Best European Countries 2012

Ranked by how much I liked the story from that country in Best European Fiction 2012. (You’ll notice some countries are on here twice because stories from that country that are in more than different language were included in the collection. And also that the countries of the UK are each counted separately. And also that all of the countries of Europe are not on this list because stories from some countries were not included in the collection.)

1. Czech Republic – “I, Loshad”, Jiri Kratochvil
2. Norway – “Down There They Don’t Mourn”, Bjarte Breiteig
3. Switzerland (French) – “The Children”, Noelle Revaz
4. Iceland – “The Ice People”, Gerdur Kristny
5. France – “Juergen the Perfect Son-in-Law”, Marie Darrieuessecq
6. Hungary – “When There Were Only Animals”, Zsofia Ban
7. Ireland (English) – “Kennedy”, Desmond Hogan
8. Georgia – “Before the End”, David Dephy
9. Bosnia and Herzegovina – “Magic” and “Sarajevo”, Muharem Bazdulj
10. Wales (English) – “Bigamy”, Duncan Bush
11. Liechtenstein (German) – “Tomorrow It’s Deggendorf”, Patrick Boltshauser
12. Scotland (English) – “enough to make your heart”, Donal McLaughlin
13. Slovenia – “Memorinth”, Branko Gradisnik
14. Ireland (Irish) – “…everything emptying into white”, Gabriel Rosenstock
15. Netherlands – “Pearl”, Sanneke van Hassel
16. Portugal – “Tourist Destination”, Rui Zink
17. Croatia – “Zlatka”, Maja Hrgovic
18. Estonia – “Logisticians Anonymous”, Armin Koomagi
19. Belgium (Dutch) – “My Hand is Exhausted”, Patricia de Martelaere
20. Poland – “The Sorrows of Idiot Augustus”, Janusz Rudnicki
21. Belgium (French) – “Rara Avis”, Bernard Quiriny
22. Switzerland (Rhaeto-Romanic & German) – “Sez Ner”, Arno Camenisch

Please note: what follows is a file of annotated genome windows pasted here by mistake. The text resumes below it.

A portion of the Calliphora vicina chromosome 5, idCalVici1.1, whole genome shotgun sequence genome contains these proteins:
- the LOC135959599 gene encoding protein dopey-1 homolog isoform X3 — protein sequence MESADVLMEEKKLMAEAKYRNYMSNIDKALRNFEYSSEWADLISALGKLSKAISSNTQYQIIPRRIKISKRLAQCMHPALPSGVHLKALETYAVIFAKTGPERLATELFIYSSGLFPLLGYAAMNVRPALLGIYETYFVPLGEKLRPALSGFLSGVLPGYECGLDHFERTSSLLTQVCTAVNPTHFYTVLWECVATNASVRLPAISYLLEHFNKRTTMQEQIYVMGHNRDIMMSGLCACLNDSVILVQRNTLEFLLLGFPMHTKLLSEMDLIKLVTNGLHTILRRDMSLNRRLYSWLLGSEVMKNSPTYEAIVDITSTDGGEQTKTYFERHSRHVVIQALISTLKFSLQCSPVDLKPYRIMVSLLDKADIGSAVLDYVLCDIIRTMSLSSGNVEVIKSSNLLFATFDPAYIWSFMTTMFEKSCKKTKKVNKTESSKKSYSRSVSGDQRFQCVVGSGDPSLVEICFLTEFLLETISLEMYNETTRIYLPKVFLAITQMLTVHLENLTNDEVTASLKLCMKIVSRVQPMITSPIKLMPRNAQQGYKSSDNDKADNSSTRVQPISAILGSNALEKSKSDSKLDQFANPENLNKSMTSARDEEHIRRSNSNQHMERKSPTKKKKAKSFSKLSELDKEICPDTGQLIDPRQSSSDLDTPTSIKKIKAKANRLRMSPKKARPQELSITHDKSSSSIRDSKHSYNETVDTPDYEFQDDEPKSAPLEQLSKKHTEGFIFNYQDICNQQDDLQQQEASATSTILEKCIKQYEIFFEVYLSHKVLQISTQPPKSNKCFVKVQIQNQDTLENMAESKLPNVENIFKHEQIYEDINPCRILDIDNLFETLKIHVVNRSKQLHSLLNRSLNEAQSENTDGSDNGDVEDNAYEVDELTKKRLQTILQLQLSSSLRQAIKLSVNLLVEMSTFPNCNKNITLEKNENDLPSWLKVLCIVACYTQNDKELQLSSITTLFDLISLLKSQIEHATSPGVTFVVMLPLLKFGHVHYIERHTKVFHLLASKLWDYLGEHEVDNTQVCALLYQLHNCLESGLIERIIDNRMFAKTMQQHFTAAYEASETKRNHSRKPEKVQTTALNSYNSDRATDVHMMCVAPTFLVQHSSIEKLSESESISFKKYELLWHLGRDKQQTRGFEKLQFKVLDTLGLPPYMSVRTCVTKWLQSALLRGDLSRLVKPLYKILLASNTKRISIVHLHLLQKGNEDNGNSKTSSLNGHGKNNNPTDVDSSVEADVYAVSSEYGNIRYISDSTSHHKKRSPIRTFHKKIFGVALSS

23. Finland – “Passiontide”, Maritta Lintunen
24. Germany – “The Case of M.”, Clemens Meyer
25. Serbia – “Without Fear of Change”, Marija Knezevic
26. Russia – “The Telescope”, Danila Davydov

These have been left unranked because I just couldn’t finish these stories. (Maybe if I had read them in a different time and place I would have liked them, but for whatever reason, they just weren’t clicking with me.)
– Spain (Galician) – Agustin Fernandez Paz
– Slovakia – “Agnomia”, Robert Gal
– England – “Catastrophe”, Lee Rourke

 

I’ve been making my way through this book for a little while now. (See here and here.)

I was very surprised by some of the stories I liked and disliked in this year’s collection. (Actually, technically last year’s collection since 2013 is coming out next month.) I’m not sure how I would have felt about some of the stories if the collection had been set up differently. In the past, the stories were ordered alphabetically by country. This year, they were organized by category. I was fairly consumed by trying to figure out how some of the stories fit into their particular categories while reading. So, maybe I had higher or lower opinions of some stories than I would have if they had not been organized by category since I may have been judging them based on how well they fit into a category like “Love” or “Music”? I don’t know.

Anyway, I would recommend that anyone who enjoys reading fiction to take a look at this book. Literature in translation! It’s a great thing that we don’t often pay attention to these days.

[Image via Dalkey Archive]

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Friday Reads: Stuff I Read That I Liked This Week

Around the internet:

– Edith Zimmerman on Joseph Kennedy III (The New York Times): From this weekend’s Magazine.

– “A Teenager Tries to Make the Best of Hosting Her Middle-Ages Party at the Same Time as Her Older Brother’s Lacrosse Team’s Kegger” (McSweeney’s)

– “After the End of Men” (The Awl): What happens when men disappear.

– Michael Lewis on Barack Obama (Vanity Fair): Probably the best Obama profile I’ve read…maybe ever?

– “Is This Book Bad, or Is It Just Me? The Anatomy of Book Reviews” (The Millions)

– “The City That Pays For College” (The New York Times): Another New York Times Magazine article. This one’s about the city of Kalamazoo, MI’s Promise program.

– “The Land That Time and Money Forgot” (New York Magazine): Mark Jacobson writes about the current state of the New York City Housing Authority. (Actually, I read this one in print but it’s available online.)

Books:

Best European Fiction 2012 ed. by Aleksander Hemon: I’m probably 2/3 of the way done with the short stories in here and I’ll definitely write more about this later.